BANKS have been failing to block payments made to scam accounts a whopping EIGHT weeks after fraud has been first reported.
HSBC and NatWest both allowed cash to be transferred from their accounts into those being run by conmen.
Getty – Contributor HSBC and NatWest allowed transfers to be made to fraudsters
This is despite customers reportedly warning the banks about these dodgy accounts two months earlier.
The news has come to light following an investigation by the Daily Mail, which made a number of £1 payments to bank accounts its readers had flagged as being operated by fraudsters.
While payments from Lloyds Bank and Santander were blocked, both HSBC and NatWest allowed transactions to go ahead.
Gareth Shaw, head of money at consumer group Which?, says it’s “alarming” that banks aren’t doing more to protect their users.
How to protect yourself from fraudstersACTION Fraud recommends taking the following advice to stay safe:
When making a purchase, be suspicious of any requests to pay by bank transfer or virtual currency instead of safer methods, such as credit card or payment services such as PayPal.
Listen to your instincts: If something feels wrong then it is usually right to question it. Don’t pay for goods or services unless you know and trust the individual or business.
Personal information obtained from data breaches is making it increasingly easier for fraudsters to create highly targeted phishing messages and calls – watch out for these.
You shouldn’t assume the caller is genuine just because they’re able to provide some basic details about you.
Always be suspicious of unsolicited requests for your personal or financial information.
He said: “It’s alarming that banks have neglected to do even the bare minimum by failing to stop payments to accounts used by scammers months after victims reported them as fraudulent.
“This worrying inaction could have left people vulnerable to falling victim and allowed fraudsters to easily re-offend.”
Bank transfer fraud has more than doubled in the past year but victims only get 20 per cent of what is stolen by fraudsters.
The Sun has reported how readers have been conned out of large amounts of cash and not seen a penny refunded, such as landscape gardener David Hunt who lost nearly £10,000 when scammers pretended to be from HMRC.
And grandmother Jo Wilson, who had her £40,000 life savings stolen by scammers posing as staff from NatWest.
Earlier this month, TSB became the first bank to promise innocent fraud victims refunds.
Other banks have been working on a voluntary code to better protect people from transfer fraud, which takes force on May 28.
But the problem with this code is its voluntary nature and the fact there’s still no agreement on how fraud victims will be reimbursed when neither themselves or their bank is to blame.
What to do if you think you’ve been scammedHERE’S what to do if you think you’ve been stung by a bank transfer scam:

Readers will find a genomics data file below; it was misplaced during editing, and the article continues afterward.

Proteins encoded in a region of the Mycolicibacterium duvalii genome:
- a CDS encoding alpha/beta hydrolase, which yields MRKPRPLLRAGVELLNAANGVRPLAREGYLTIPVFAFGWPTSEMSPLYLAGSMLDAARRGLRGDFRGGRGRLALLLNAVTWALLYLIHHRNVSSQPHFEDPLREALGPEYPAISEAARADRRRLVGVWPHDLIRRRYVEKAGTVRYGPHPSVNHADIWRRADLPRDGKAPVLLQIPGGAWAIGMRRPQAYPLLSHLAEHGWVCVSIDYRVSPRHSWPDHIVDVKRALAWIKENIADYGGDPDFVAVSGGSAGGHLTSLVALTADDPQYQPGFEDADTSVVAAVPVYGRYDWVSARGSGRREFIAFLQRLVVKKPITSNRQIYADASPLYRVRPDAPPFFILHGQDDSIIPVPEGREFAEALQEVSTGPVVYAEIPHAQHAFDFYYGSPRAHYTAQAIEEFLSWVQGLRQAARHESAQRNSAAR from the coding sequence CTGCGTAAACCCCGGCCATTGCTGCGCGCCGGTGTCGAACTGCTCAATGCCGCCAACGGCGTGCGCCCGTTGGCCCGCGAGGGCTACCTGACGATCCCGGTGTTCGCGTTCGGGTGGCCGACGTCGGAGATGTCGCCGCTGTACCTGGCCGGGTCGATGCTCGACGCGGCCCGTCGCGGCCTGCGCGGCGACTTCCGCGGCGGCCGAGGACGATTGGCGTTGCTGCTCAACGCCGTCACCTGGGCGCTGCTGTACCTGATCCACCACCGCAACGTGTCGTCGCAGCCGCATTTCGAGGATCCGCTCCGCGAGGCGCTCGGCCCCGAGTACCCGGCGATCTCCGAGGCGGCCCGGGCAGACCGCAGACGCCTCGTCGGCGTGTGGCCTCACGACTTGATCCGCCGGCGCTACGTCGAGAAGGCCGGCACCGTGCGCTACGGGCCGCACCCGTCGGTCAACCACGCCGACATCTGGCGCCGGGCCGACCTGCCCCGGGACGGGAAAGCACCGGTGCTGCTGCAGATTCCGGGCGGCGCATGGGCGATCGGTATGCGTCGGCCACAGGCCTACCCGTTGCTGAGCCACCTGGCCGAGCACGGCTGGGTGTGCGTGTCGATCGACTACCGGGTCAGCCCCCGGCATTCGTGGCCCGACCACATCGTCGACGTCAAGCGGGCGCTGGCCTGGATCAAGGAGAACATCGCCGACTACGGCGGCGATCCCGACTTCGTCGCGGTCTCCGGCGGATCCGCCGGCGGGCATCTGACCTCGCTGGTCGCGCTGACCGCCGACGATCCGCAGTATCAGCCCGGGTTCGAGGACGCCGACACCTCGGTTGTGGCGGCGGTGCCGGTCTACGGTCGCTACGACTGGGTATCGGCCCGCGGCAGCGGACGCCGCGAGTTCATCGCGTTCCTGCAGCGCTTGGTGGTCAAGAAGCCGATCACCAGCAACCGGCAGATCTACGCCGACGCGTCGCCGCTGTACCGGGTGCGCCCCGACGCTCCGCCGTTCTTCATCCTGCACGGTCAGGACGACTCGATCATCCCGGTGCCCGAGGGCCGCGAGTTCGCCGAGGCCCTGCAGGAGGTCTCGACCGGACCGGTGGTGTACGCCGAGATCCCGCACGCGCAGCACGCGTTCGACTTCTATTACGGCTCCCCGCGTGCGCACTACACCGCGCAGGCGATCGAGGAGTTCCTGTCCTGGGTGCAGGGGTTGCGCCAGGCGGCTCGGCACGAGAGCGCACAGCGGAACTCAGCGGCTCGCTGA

Contact your bank or card provider immediately to notify them of the fraud – urgency is needed so your bank can try and trace the money and prevent any further attempts to steal your cash.
Notify crime reporting agency Action Fraud online or by calling 0300 123 2040. If Action Fraud is able to look into your case, it will provide updates on its investigation. But even simply reporting fraud may help police as part of a wider investigation.
Monitor your credit report for suspcious transactions or credit requests as fraudsters may try their luck again.
If you’re struggling to cope with being a victim of crime, contact charity Victim Support. You can do this online or by calling 0808 1689 111.
NatWest told The Sun that it couldn’t comment on the Daily Mail’s investigation as the accounts the cash was being transferred to were not held at the RBS Group.
The bank adds that it also can’t divulge any information on its fraud and scam prevention strategies.
A spokesperson simply said: “At NatWest, we take our responsibility to prevent scams very seriously. We have strict processes in place to assist our customers and when appropriate, we work with fellow banks and external bodies such as the Police and Action Fraud.”
Meanwhile HSBC said it couldn’t comment on the investigation without the permission of the customers involved.
A spokesperson said: “We adhere to best practice standards and where a report of a potentially fraudulent payment or scam is received we take appropriate and timely action.
“In some cases, the receiving banks advise that the funds had been withdrawn before we were notified by the customer, and so we could not reasonably have acted sooner.
“Protecting customers against fraud is a top priority for us, and we work with the authorities and alongside others in the industry to identify and address the ever-changing techniques used by fraudsters and to protect our customers.”
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The Daily Mail says the money was received into accounts held by APS Financial. The Sun has contacted the company but received no response at the time of writing.
APS Financial told the Daily Mail: “When alerted to fraudulent activities we’ll take appropriate action.
“Regarding the payments made by Daily Mail reporters, none of these were applied to the accounts in question, all of which are blocked.”
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